There is a lot of buzz today about a new Pew study of mainstream media coverage of the 2012 Republican presidential nominating contest. According to the study, which focused on the period between November 2011 and April 15, 2012, fully 64% of news content involved “strategic elements of the GOP primary fight,” defined as “horse race, tactics, strategy, money and advertising.” This obviously dwarfed coverage of “personal issues” (12%); “domestic issues” (9%); “public record” (6%); “foreign issues” (1%); and everything else (6%). Bad as that sounds, the “strategic elements” obsession was much less severe than in the 2008 primaries, when 80% of the GOP coverage and 78% of the Democratic coverage was about this presumably non-substantive stuff.

Now before hyperventilating about the much-deplored “horse race mania” of the MSM the study seems to document, it’s helpful to think about it a bit. For one thing, there is no way around the fact that the bulk of primary coverage was devoted to primary results, and the significance of primary results to the ultimate question of identifying the party nominee: yeah, “horse race” coverage. But beyond that, much of the 2012 nominating contest has revolved around candidate efforts to outflank each other ideologically, mainly by endless assertions of their own fidelity to the Conservative Cause, and by content-light but symbolism-rich dog whistles, along with heavy-handed negative advertising disputing their rivals’ orthodoxy. When candidate A blasts candidate B for not being a “true conservative,” and this utterance (at a debate or speech or in an ad) is reported, the better reporter (or analyst) will interpret it as a strategic move, while the inexperienced writer might well just report it straight up in a way that might be coded by the monks at Pew as a reference to candidate B’s “personal issues” or “domestic issues.” To use more specific examples, on those occasions when Mitt Romney’s rivals baited him over his Massachusetts health plan, should that be reported as a discussion of “health care policy” (i.e., as a “domestic issue”) or as a strategic issue? Moreover, to the extent that Romney’s eventual victory had an awful lot to do with his effective use of superior financial resources, should discussion of money have ranked lower than the candidates’ pithy views on the Keystone XL pipeline?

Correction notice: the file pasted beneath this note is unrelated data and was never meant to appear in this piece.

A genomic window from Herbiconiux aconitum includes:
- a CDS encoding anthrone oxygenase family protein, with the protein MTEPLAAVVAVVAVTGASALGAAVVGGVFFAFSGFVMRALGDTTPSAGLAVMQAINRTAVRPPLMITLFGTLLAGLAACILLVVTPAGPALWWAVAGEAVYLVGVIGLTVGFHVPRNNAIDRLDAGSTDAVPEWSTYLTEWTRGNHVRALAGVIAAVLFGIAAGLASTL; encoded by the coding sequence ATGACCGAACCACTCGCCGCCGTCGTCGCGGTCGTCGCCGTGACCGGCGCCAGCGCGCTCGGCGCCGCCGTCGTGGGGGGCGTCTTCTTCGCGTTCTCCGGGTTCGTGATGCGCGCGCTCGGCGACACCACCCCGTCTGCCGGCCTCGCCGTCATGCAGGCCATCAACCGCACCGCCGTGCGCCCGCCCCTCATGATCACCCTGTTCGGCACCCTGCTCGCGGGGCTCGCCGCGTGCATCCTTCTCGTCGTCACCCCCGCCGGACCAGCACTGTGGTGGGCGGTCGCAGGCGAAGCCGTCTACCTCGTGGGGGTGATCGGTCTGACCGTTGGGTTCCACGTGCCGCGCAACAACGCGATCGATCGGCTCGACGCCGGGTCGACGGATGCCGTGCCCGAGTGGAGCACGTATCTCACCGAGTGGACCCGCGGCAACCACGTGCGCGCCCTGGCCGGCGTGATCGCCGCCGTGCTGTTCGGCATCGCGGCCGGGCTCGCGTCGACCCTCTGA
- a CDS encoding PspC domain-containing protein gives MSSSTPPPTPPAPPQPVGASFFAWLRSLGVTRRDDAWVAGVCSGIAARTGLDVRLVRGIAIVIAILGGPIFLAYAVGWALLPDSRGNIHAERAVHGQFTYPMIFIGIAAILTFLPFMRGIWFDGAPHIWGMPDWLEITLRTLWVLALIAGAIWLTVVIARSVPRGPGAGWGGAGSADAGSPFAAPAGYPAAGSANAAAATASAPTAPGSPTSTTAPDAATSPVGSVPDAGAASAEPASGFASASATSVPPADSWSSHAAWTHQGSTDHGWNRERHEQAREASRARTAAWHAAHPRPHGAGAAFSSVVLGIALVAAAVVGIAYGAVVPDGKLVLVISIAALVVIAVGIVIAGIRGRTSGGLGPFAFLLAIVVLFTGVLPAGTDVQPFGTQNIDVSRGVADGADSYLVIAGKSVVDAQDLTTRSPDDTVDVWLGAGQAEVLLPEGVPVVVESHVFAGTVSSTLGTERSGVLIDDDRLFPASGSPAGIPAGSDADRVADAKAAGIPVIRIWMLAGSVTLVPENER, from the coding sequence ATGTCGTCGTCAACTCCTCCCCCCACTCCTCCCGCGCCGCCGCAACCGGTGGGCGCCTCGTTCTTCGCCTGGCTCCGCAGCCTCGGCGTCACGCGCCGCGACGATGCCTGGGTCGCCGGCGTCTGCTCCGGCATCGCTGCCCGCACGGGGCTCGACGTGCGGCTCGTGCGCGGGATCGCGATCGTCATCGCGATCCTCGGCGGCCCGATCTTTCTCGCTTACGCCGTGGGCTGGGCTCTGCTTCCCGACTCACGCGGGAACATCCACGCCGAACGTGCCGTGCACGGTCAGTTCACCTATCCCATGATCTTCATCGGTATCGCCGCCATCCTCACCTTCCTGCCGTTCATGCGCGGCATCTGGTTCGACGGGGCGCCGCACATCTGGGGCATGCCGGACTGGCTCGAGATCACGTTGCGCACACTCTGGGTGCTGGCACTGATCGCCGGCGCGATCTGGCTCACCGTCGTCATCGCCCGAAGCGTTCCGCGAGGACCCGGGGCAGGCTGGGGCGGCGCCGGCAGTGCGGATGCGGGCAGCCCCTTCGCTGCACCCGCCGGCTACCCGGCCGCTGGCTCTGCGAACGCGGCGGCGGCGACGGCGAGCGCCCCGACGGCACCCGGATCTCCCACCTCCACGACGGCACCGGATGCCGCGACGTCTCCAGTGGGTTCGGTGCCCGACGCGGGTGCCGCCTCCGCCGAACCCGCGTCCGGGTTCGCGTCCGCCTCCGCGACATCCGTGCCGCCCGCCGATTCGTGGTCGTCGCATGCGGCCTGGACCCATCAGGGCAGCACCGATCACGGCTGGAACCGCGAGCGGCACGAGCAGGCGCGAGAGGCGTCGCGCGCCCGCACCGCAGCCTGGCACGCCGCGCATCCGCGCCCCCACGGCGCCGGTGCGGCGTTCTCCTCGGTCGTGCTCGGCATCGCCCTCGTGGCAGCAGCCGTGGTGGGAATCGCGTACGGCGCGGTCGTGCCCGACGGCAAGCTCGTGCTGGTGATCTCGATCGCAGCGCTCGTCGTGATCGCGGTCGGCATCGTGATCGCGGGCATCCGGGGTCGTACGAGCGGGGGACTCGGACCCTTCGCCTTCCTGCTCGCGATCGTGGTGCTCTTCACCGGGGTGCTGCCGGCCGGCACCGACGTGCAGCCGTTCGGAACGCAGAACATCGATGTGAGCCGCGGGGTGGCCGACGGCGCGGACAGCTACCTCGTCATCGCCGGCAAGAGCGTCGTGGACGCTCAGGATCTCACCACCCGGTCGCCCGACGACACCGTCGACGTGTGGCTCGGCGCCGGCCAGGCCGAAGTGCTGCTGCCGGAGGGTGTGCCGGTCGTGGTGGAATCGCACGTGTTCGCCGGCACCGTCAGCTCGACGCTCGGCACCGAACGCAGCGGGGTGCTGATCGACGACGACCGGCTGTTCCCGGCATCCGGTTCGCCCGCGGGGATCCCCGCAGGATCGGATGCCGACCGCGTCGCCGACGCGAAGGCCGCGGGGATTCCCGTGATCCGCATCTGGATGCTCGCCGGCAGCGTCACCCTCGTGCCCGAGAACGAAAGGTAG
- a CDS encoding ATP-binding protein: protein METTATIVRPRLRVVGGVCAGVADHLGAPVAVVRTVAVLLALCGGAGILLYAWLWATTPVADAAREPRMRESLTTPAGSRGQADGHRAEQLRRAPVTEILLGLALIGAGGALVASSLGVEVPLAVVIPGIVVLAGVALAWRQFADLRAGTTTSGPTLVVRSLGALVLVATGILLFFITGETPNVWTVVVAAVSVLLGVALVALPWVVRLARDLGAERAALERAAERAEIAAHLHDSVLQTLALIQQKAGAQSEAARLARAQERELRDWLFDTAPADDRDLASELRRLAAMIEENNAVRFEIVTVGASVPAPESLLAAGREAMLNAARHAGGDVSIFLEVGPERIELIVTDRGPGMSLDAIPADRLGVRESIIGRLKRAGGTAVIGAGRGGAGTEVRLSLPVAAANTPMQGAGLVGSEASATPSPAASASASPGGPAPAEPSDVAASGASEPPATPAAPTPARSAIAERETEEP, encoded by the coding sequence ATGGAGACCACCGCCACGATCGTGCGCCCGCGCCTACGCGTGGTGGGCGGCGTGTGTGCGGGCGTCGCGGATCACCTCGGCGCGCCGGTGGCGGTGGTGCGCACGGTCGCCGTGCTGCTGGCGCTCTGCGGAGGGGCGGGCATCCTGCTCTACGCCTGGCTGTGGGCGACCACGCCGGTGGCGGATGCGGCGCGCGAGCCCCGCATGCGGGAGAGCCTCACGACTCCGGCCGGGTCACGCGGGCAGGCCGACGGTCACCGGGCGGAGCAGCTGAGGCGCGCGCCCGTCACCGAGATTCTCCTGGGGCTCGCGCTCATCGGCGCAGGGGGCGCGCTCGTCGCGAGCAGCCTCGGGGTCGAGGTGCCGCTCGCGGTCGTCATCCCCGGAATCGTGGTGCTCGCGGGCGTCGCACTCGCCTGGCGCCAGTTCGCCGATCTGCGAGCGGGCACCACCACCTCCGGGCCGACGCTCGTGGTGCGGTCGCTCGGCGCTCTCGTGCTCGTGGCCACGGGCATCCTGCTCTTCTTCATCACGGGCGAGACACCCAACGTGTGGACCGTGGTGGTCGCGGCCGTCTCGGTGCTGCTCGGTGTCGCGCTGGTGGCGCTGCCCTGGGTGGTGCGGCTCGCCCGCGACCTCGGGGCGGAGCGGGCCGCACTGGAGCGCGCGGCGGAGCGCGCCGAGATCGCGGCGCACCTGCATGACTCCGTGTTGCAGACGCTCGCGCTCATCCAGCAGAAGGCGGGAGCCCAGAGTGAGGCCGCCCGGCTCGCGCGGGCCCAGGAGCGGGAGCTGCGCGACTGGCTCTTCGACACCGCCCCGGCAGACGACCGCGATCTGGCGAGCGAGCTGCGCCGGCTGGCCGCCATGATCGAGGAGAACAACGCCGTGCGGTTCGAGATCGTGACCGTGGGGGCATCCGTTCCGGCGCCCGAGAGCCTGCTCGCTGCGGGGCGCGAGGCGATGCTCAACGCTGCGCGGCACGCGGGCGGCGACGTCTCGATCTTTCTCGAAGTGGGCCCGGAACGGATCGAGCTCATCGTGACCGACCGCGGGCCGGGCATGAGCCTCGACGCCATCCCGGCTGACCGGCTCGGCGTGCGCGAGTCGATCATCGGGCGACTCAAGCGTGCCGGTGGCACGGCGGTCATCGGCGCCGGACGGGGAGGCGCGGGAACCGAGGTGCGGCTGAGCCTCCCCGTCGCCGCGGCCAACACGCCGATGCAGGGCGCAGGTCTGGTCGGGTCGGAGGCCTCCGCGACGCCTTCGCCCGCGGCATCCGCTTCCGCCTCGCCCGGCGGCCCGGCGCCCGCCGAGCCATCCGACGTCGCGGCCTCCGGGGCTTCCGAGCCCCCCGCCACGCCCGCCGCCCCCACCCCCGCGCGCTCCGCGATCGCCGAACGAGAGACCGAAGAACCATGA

Hard to say. My own feeling is that MSM coverage of the early primaries was tainted not so much by the quantity as by the quality of coverage of the “strategic elements” of the campaign. Far too much coverage, particular on the tube, was devote to raw feeds of campaign spin, and far too many “commentators” were grinding axes for a candidate or for some “signature” interpretation of how it was all going to come down on a particular night, month, or the entire cycle (and yeah, I’ll pledge guilty to that last tendency myself). As always, coverage of the primaries themselves all too often seemed gripped by a slender narrative dictated by the great god of “expectations,” with “big picture” analysis all too often failing to transcend the banalities of the “Establishment versus Tea Party feud” or some triple-loaded “next-in-line” theory based on superficial precedents.

In the end, all the coverage focused on “strategic elements” rarely seemed to capture the strangeness of the contest from beginning to end: the spectacle of last cycle’s “true conservative” candidate moving steadily to the Right yet being treated as the perennially suspect moderate RINO; the temporary emergence of fringe characters like Bachmann, Paul and Santorum as viable candidates; the serial resurrections of one of the 20th century’s least popular politicians, Newt Gingrich; the rapid deflation of the one-time behemoth Rick Perry based on a few bad moments in debates; the bizarre moment when Herman Cain, a man with no record and virtually no visible campaign, zoomed to the top of the polls. Perhaps the most accurate coverage might have been someone shrieking repeatedly at the Republican electorate, What the hell are you thinking?

In any event, a deliberately wonky and non-strategic coverage philosophy that treated 9-9-9 or fetal personhood as an interesting new idea among “domestic issues” would have kind of missed the point of a political party whose voters were simultaneously on a drunken ideological bender, yet were coolly calculating how much radicalism might be sneaked into the White House thanks to a bad economy and an unlucky incumbent. In that respect, the 2012 contest has been simply incomparable.

Ed Kilgore

Ed Kilgore is a political columnist for New York and managing editor at the Democratic Strategist website. He was a contributing writer at the Washington Monthly from January 2012 until November 2015, and was the principal contributor to the Political Animal blog.